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  Ed B

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Post a Reply To This Topic    Reply With Quotes     Edit Message     View Profile of Ed B  Posted on: Mar 27, 2009 - 8:58am
Dick

Your exchange with Victor Chun reminded me to follow up on a research area that might interest you. Several years ago I donated to PT Boats HQ an Elco drawing film file that had been in my father's possession. My recollection is that the file consisted of well over 100 film sleeves (35mm?), each containing several drawings. The majority were 103 series, but I think there may have been some earlier (77' ?) drawings as well. At that time, at least, HQ did not have a film reader. I know Pat Matthews offerred to arrange a service to read/print the files, but he was a new member at the time, and Alyce was reluctant to part with the originals to a stranger, and the cost had not been quantified. I suspect these files have never been reviewed. They may just dupliate other records already in possession of HQ, but there may also be some gems previously unknown to exist.

Considering your relationship with PT Boats Inc., as well as your own personal interest in PT engineering drawings, it might be worth everyone's while for you to explore a review of these files.

Hoping that's a project that you might undertake,
Ed B

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Dick

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Post a Reply To This Topic    Reply With Quotes     Edit Message     View Profile of Dick   Send Email To Dick Posted on: Mar 27, 2009 - 11:41pm

Hi Ed . . . .

I think what your father had were 35mm positive microfilm copies.

To make readable copies of the microfilm usually involves having black line or blue line copies made at a convenient size, say, 36 x 48 or larger and most Repro or Blue Print companies charge between $8.00 - $12.00 per sheet to make copies from microfilm with no guaranty of quality. As you can imagine this could be a quit expensive venture.

I currently have 3 rolls of positive microfilm of ELCO engineering from the National Archives and the remaining 3 rolls on order awaiting delivery, it can take typically three to four weeks to get microfilm copies from the NARA. The time delay between orders was clearly a financial matter, you know, saving up before the next order so the wife doesnt get too upset at the cost. Actually shes quite forgiving for this passion of mine. If I remember correctly NARA charges $75.00 per roll.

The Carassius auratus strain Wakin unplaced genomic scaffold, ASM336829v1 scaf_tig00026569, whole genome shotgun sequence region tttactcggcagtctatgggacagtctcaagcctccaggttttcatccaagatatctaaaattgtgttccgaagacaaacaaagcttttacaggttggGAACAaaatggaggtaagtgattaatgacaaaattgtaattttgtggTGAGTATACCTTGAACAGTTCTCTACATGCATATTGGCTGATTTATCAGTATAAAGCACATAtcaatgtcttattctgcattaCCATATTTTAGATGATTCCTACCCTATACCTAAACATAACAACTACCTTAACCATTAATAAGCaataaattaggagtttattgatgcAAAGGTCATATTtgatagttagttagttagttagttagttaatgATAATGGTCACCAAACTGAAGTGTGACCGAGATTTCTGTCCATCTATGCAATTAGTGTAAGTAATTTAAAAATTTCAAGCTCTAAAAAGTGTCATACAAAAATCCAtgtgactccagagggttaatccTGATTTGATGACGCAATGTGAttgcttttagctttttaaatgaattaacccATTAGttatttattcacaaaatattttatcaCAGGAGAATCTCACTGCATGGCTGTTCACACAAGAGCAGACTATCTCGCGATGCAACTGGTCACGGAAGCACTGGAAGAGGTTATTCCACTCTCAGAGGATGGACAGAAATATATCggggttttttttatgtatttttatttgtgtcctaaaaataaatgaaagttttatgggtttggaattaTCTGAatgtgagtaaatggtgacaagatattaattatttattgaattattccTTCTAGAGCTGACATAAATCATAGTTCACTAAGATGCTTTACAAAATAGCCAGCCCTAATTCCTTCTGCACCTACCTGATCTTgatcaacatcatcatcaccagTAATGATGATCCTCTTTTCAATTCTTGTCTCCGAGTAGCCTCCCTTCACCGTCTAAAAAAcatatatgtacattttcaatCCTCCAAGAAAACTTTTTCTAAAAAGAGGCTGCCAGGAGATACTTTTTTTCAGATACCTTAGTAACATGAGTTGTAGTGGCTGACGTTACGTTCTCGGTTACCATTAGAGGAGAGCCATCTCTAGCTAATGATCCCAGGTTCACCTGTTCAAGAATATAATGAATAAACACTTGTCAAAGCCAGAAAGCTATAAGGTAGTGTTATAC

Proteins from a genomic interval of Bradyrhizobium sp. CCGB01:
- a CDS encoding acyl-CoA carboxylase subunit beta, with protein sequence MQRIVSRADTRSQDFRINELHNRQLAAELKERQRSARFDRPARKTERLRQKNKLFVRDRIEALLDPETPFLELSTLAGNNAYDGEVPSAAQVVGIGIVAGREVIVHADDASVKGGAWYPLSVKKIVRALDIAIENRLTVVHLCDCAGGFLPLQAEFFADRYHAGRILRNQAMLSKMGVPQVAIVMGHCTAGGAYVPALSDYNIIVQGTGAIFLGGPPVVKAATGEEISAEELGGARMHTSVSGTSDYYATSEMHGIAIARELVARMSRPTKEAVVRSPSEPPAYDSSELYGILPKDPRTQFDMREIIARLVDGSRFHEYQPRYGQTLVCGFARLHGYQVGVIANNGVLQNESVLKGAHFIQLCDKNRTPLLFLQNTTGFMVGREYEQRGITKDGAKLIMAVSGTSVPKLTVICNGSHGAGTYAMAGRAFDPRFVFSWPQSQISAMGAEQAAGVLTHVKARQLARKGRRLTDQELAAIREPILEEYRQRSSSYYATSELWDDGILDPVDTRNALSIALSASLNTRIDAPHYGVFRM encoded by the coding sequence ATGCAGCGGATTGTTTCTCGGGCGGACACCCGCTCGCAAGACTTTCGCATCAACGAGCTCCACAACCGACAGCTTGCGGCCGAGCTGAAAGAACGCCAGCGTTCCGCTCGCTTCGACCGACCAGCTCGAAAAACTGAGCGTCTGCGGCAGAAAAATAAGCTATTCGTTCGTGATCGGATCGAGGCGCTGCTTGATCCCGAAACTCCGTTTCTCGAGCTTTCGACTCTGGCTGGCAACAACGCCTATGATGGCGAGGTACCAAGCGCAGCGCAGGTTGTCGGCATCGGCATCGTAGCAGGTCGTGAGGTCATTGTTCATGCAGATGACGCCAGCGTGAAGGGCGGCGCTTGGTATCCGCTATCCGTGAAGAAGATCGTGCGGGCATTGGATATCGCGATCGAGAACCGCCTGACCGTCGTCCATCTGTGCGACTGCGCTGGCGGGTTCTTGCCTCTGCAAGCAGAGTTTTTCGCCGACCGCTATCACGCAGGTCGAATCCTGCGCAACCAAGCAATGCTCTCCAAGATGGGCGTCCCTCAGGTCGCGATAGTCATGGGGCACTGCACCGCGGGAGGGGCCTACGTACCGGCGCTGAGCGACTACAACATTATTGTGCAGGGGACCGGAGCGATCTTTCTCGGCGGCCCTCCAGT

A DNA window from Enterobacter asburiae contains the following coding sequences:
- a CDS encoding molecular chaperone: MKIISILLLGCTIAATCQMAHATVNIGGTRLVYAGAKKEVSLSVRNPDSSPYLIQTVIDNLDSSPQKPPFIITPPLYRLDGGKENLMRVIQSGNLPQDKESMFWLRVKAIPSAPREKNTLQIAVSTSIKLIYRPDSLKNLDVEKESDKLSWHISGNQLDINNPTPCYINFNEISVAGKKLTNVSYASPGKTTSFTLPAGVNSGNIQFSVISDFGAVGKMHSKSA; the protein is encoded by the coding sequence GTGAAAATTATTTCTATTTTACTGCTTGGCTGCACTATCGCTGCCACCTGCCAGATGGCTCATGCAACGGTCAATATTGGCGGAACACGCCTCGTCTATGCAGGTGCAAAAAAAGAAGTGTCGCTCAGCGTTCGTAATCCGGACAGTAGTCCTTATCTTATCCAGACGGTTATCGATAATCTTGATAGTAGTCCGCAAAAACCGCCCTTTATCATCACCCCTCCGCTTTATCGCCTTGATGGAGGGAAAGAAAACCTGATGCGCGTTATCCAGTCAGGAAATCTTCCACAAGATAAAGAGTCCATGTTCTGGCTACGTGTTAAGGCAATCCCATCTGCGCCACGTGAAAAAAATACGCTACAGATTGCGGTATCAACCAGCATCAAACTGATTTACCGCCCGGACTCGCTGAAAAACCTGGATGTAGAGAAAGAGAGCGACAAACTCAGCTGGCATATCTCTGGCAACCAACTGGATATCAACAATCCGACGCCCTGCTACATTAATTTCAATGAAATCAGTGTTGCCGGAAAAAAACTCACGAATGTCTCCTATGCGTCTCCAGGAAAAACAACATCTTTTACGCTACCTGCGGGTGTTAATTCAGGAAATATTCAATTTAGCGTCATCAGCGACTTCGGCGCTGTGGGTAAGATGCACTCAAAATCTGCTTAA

Once I have all six, I will be sending them out to a company in Utah which has reasonable scanning to digital file prices, about $200 for the lot of 6 rolls. Each of the rolls contain about 1200 individual frames for a total of about 7,000 sheets. However most of the frames are extremely under or over exposed. Each roll has less then 25% usable or better stated, partially readable frames. With the digital files I will be able to examine the engineering on my computer screen avoiding the cost of having prints made, also the computer review of the files will be much easier then viewing the microfilm with typical film readers as I have done at the local library.

As a note, the first roll is strictly early ELCO 70 and 77 footers, the remaining 5 are ELCO 80 footers.

Im still prodding the NARA to find the Bureau of Ships microfilm for Higgins and Huckins boats, but so far have been disappointed with there searching. All the PT boat engineering should be contained in the Records Group 19 there at NARA. I hope to prod them further. Last year I had queried private researchers that provide a lookup service for a fee, but they were way, way out of my non-existent budget. They are typically used by corporations and/or publishing and documentary firms. But what the heck Ill keep bugging the NARA, maybe they might find something for me.

Its probably a good thing that the NARA is clear across the country in College Park MD or other wise Id probably be living there.

So much for a quick note. Thanks for the tip, HQ can be quite finicky about loaning materials out Ill check it out, and Thanks again.

All the best,
Dick . . .




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Ed B

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Post a Reply To This Topic    Reply With Quotes     Edit Message     View Profile of Ed B  Posted on: Mar 28, 2009 - 8:11am
Dick

From your description, I would guess that my donated "file" was equivalent to only one roll of what is at NARA. The good news is that each of the film strips were individually inserted into a paper sleeve, so the film never saw the light of day for almost 60 years. Before I donated the file, I viewed several of the strips on a film reader at work, and the quality was excellent - of that sample, absolutely none were underexposed or overexposed.

Good luck!


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